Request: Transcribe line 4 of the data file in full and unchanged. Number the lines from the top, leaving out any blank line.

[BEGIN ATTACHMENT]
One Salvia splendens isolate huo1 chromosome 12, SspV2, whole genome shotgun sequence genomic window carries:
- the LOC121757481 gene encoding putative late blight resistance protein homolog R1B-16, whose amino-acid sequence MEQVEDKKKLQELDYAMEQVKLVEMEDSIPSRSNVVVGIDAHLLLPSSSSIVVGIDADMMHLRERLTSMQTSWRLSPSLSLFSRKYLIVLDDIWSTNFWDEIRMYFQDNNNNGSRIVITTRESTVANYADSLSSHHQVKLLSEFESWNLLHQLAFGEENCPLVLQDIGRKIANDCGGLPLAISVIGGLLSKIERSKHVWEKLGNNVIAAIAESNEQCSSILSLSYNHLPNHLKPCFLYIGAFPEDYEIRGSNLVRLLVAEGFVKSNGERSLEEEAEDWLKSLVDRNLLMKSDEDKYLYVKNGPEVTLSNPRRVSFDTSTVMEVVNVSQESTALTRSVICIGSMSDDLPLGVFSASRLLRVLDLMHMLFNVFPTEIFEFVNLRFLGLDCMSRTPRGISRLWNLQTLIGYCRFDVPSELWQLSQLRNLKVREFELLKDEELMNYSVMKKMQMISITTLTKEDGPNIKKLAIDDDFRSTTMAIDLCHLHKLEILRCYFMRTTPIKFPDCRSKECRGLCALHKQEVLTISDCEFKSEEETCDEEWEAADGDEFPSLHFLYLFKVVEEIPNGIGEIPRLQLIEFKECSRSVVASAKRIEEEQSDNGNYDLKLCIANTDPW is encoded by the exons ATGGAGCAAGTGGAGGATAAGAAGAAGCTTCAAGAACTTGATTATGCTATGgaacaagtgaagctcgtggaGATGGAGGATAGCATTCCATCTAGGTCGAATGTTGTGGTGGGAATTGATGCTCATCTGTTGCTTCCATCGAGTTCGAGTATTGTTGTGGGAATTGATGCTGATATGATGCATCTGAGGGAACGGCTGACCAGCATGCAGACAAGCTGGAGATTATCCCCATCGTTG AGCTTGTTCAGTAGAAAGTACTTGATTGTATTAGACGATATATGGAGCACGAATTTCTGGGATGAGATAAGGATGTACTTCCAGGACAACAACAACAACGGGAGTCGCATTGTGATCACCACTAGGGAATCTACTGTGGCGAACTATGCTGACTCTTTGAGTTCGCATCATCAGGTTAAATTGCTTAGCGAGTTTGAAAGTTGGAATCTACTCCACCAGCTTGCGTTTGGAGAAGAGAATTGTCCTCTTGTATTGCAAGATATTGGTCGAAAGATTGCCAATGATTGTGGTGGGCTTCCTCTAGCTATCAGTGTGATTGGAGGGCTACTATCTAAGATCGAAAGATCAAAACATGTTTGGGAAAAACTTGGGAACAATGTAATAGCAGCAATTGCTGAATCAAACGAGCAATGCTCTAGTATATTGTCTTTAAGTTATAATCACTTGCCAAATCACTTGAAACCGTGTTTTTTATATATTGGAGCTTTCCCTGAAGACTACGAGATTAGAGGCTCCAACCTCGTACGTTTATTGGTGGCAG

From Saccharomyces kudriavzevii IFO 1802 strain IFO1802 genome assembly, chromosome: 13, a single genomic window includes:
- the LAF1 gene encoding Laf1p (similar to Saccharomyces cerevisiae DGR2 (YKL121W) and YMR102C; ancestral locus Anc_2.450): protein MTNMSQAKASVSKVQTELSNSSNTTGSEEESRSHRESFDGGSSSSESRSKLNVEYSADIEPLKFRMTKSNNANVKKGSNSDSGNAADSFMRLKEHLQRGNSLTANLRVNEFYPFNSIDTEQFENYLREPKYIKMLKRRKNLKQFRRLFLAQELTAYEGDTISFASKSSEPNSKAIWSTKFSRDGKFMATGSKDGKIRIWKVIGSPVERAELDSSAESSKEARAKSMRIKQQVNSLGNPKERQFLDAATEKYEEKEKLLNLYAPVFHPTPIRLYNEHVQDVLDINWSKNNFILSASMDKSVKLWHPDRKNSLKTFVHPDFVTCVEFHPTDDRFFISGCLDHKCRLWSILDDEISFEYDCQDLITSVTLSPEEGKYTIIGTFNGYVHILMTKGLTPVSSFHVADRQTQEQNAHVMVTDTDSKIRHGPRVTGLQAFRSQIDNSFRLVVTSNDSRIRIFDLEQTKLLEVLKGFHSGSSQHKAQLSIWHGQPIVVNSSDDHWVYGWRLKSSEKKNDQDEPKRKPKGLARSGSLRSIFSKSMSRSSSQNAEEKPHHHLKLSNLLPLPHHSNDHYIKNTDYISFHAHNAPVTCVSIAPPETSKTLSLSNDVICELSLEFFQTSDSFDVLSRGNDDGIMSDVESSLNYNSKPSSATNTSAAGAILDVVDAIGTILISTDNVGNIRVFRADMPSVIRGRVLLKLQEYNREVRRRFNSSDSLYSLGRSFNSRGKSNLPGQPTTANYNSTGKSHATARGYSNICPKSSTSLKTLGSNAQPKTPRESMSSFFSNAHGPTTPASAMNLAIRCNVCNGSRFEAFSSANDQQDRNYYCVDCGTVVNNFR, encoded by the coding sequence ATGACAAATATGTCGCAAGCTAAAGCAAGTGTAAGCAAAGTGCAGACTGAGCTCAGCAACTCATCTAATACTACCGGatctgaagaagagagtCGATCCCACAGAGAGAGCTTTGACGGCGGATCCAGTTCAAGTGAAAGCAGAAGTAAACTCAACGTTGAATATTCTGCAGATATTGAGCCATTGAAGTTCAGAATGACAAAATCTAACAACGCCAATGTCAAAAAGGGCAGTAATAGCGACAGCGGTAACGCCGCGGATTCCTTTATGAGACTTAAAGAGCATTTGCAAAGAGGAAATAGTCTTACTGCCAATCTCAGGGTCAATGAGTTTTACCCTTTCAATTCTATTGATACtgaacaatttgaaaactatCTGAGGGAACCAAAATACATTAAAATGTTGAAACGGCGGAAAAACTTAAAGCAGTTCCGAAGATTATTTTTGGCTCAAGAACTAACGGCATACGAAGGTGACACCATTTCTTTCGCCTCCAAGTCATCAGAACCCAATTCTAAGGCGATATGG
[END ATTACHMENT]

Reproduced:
- the LAF1 gene encoding Laf1p (similar to Saccharomyces cerevisiae DGR2 (YKL121W) and YMR102C; ancestral locus Anc_2.450): protein MTNMSQAKASVSKVQTELSNSSNTTGSEEESRSHRESFDGGSSSSESRSKLNVEYSADIEPLKFRMTKSNNANVKKGSNSDSGNAADSFMRLKEHLQRGNSLTANLRVNEFYPFNSIDTEQFENYLREPKYIKMLKRRKNLKQFRRLFLAQELTAYEGDTISFASKSSEPNSKAIWSTKFSRDGKFMATGSKDGKIRIWKVIGSPVERAELDSSAESSKEARAKSMRIKQQVNSLGNPKERQFLDAATEKYEEKEKLLNLYAPVFHPTPIRLYNEHVQDVLDINWSKNNFILSASMDKSVKLWHPDRKNSLKTFVHPDFVTCVEFHPTDDRFFISGCLDHKCRLWSILDDEISFEYDCQDLITSVTLSPEEGKYTIIGTFNGYVHILMTKGLTPVSSFHVADRQTQEQNAHVMVTDTDSKIRHGPRVTGLQAFRSQIDNSFRLVVTSNDSRIRIFDLEQTKLLEVLKGFHSGSSQHKAQLSIWHGQPIVVNSSDDHWVYGWRLKSSEKKNDQDEPKRKPKGLARSGSLRSIFSKSMSRSSSQNAEEKPHHHLKLSNLLPLPHHSNDHYIKNTDYISFHAHNAPVTCVSIAPPETSKTLSLSNDVICELSLEFFQTSDSFDVLSRGNDDGIMSDVESSLNYNSKPSSATNTSAAGAILDVVDAIGTILISTDNVGNIRVFRADMPSVIRGRVLLKLQEYNREVRRRFNSSDSLYSLGRSFNSRGKSNLPGQPTTANYNSTGKSHATARGYSNICPKSSTSLKTLGSNAQPKTPRESMSSFFSNAHGPTTPASAMNLAIRCNVCNGSRFEAFSSANDQQDRNYYCVDCGTVVNNFR, encoded by the coding sequence ATGACAAATATGTCGCAAGCTAAAGCAAGTGTAAGCAAAGTGCAGACTGAGCTCAGCAACTCATCTAATACTACCGGatctgaagaagagagtCGATCCCACAGAGAGAGCTTTGACGGCGGATCCAGTTCAAGTGAAAGCAGAAGTAAACTCAACGTTGAATATTCTGCAGATATTGAGCCATTGAAGTTCAGAATGACAAAATCTAACAACGCCAATGTCAAAAAGGGCAGTAATAGCGACAGCGGTAACGCCGCGGATTCCTTTATGAGACTTAAAGAGCATTTGCAAAGAGGAAATAGTCTTACTGCCAATCTCAGGGTCAATGAGTTTTACCCTTTCAATTCTATTGATACtgaacaatttgaaaactatCTGAGGGAACCAAAATACATTAAAATGTTGAAACGGCGGAAAAACTTAAAGCAGTTCCGAAGATTATTTTTGGCTCAAGAACTAACGGCATACGAAGGTGACACCATTTCTTTCGCCTCCAAGTCATCAGAACCCAATTCTAAGGCGATATGG